Is the testing ban worth forfeiting driver safety?

Keselowski's car after impact - Tweeted by Jimmie Johnson
Nothing helps more than a pre-test before the big exam. In NASCAR nothing helps our drivers more than testing. But sadly NASCAR doesn’t allow drivers to test at tracks that they race on, instead drivers must seek out other tracks that aren't currently sanctioned by NASCAR. Since NASCAR doesn't race at these venues, these tracks don’t have to have safety features like say at Bristol or Daytona.

One has to wonder: is it time for NASCAR to lift the testing ban?

When a road course race comes up, some drivers like to take advantage and test at a road track. It helps them to get ready for a road course race because let’s face it, road course races are tricky and a little practice never hurt anyone ... or so we think. With the second road course race of the season coming up next week at Watkins Glen, several drivers took advantage of the ability to test on a non-sanctioned track and headed to Road Atlanta on Wednesday. Drivers who participated included Jimmie Johnson, Dale Earnhardt Jr., Brad Keselowski and Max Papis.

Brad Keselowski took his Miller Lite car out on Road Atlanta for a nice simple test to get a feel of the track. Everything seemed to be going smoothly until Keselowski, who was going 155 mph in turn one, had a sudden brake failure. Fortunately for the driver of the No. 2, he was able to slow the car down to 100 mph before making head-on impact with a non-SAFER barrier wall. Brad was able to get out of the car under his power, but for precaution was airlifted to Atlanta Medical Care Center.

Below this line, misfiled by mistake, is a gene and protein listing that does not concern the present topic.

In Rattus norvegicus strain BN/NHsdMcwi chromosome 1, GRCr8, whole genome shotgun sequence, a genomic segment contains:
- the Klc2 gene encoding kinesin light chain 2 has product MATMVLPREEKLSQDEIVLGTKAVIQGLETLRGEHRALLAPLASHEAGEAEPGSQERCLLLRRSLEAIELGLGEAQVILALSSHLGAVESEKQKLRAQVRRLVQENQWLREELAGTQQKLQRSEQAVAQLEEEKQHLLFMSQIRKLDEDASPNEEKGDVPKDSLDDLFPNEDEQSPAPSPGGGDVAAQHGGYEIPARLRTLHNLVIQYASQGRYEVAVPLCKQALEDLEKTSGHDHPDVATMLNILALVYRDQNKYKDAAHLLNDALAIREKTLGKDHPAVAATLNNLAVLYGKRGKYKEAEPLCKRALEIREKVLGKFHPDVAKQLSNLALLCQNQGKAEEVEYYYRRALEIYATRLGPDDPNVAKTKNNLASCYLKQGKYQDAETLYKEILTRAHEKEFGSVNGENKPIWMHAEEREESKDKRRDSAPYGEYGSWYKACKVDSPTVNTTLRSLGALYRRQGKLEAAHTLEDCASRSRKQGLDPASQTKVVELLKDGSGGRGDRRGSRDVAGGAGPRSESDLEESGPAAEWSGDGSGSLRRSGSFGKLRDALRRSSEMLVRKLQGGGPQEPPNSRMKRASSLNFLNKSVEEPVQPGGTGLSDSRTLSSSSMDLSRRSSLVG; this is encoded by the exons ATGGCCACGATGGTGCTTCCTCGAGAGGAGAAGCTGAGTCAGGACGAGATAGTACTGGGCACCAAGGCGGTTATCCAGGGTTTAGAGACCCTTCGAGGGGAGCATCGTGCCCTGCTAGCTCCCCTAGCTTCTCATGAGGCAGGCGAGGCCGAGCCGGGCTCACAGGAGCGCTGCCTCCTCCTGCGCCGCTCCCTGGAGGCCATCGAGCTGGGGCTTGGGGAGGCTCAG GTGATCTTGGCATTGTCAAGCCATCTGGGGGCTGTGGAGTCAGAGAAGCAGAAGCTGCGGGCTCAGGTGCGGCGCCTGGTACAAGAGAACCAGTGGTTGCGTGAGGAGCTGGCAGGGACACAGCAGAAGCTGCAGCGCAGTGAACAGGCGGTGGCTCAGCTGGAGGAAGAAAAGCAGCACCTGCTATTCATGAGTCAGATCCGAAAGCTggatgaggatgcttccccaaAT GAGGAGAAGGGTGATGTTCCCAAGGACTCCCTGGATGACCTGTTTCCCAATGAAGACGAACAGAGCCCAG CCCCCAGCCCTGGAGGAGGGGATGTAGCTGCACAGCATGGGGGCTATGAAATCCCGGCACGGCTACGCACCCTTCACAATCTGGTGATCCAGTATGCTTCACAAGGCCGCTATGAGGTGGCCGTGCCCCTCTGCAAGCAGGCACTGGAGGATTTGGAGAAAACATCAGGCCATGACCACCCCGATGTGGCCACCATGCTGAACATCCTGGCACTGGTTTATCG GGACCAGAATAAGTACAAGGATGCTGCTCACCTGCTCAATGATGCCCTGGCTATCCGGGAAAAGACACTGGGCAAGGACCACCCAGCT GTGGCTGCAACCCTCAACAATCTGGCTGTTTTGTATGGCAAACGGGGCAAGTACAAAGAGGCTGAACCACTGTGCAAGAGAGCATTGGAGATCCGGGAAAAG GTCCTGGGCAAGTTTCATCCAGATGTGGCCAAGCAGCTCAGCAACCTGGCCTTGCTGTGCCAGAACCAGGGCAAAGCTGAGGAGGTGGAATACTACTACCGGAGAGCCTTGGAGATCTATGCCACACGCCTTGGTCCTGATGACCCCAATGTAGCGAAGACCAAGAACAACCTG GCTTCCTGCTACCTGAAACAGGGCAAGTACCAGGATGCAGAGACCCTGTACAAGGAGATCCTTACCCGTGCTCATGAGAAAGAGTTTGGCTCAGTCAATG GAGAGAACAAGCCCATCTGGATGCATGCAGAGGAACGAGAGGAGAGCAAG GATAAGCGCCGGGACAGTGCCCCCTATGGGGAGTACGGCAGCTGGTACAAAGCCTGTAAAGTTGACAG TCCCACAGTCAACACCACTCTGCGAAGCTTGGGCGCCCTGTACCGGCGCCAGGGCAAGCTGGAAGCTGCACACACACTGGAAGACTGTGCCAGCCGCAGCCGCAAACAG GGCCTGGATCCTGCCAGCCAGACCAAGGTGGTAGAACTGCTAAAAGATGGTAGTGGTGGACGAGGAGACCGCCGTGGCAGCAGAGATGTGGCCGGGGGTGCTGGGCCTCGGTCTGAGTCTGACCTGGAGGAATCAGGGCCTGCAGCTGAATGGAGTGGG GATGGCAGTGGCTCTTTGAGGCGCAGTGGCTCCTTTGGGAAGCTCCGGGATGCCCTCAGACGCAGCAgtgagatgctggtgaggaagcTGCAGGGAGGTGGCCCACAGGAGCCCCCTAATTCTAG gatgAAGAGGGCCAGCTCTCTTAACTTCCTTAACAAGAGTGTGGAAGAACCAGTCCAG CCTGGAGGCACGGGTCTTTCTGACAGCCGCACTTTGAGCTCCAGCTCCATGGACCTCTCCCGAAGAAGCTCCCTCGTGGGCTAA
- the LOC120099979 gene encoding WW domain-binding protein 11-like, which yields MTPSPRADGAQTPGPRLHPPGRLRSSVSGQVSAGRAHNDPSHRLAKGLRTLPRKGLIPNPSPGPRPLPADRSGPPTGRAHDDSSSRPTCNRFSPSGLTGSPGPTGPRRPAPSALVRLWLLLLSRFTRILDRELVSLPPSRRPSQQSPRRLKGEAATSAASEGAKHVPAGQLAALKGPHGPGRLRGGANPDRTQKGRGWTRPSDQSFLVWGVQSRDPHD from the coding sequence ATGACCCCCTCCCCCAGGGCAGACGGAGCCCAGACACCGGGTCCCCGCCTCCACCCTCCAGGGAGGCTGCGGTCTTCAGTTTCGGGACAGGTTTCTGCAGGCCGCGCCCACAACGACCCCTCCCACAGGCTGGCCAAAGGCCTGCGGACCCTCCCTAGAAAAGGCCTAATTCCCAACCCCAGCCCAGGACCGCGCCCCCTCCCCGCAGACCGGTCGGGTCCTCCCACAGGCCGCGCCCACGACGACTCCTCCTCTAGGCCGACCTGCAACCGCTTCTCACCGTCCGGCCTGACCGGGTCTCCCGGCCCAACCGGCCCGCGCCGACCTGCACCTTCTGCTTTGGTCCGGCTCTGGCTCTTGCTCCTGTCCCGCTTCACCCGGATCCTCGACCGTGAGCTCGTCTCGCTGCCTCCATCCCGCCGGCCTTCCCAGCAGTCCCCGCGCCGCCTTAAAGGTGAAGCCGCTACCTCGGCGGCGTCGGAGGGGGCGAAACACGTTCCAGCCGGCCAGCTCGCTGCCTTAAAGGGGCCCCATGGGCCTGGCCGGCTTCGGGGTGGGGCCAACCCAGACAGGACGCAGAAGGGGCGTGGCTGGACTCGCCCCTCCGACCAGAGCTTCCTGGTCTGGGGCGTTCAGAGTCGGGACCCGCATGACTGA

After the accident, Keselowski, being his normal self, tweeted:
"Looks like I'll be OK to race this weekend. Blue deuce, not so much. I'll keep u posted."
Keselowski suffered a fracture in his left ankle and has been cleared to race Sunday's event at Pocono. Keselowski was scheduled for double duty but pulled out of the Nationwide Series race. Although the pictures Keselowski tweeted of his ankle were not pretty, this goes to show you how great these cars are built and how safe they really are.

But should tracks that drivers are going be testing at be required to have SAFER barriers or not? Or should NASCAR maybe start letting drivers just test at tracks that we know are equipped with advanced safety gear? Are injuries like the ones Brad Keselowski received worth it? Is testing at these tracks really worth risking a driver’s life?

I think NASCAR needs to look into all the possibilities here and consider lifting the testing ban. Yes, one can understand their ban, but when an event like this happens, it raises concern about driver safety. Safety is all that matters when it comes to our drivers. I doubt NASCAR will suddenly lift the ban but maybe, just maybe NASCAR could start requiring test tracks to install SAFER barriers. I'll keep my fingers crossed that NASCAR will look into lifting the testing ban or urging tracks to upgrade their safety features. Will anything come of this? Probably not, but one can always hope.
Is the testing ban worth forfeiting driver safety? Is the testing ban worth forfeiting driver safety? Reviewed by Lacy Page on Friday, August 05, 2011 Rating: 5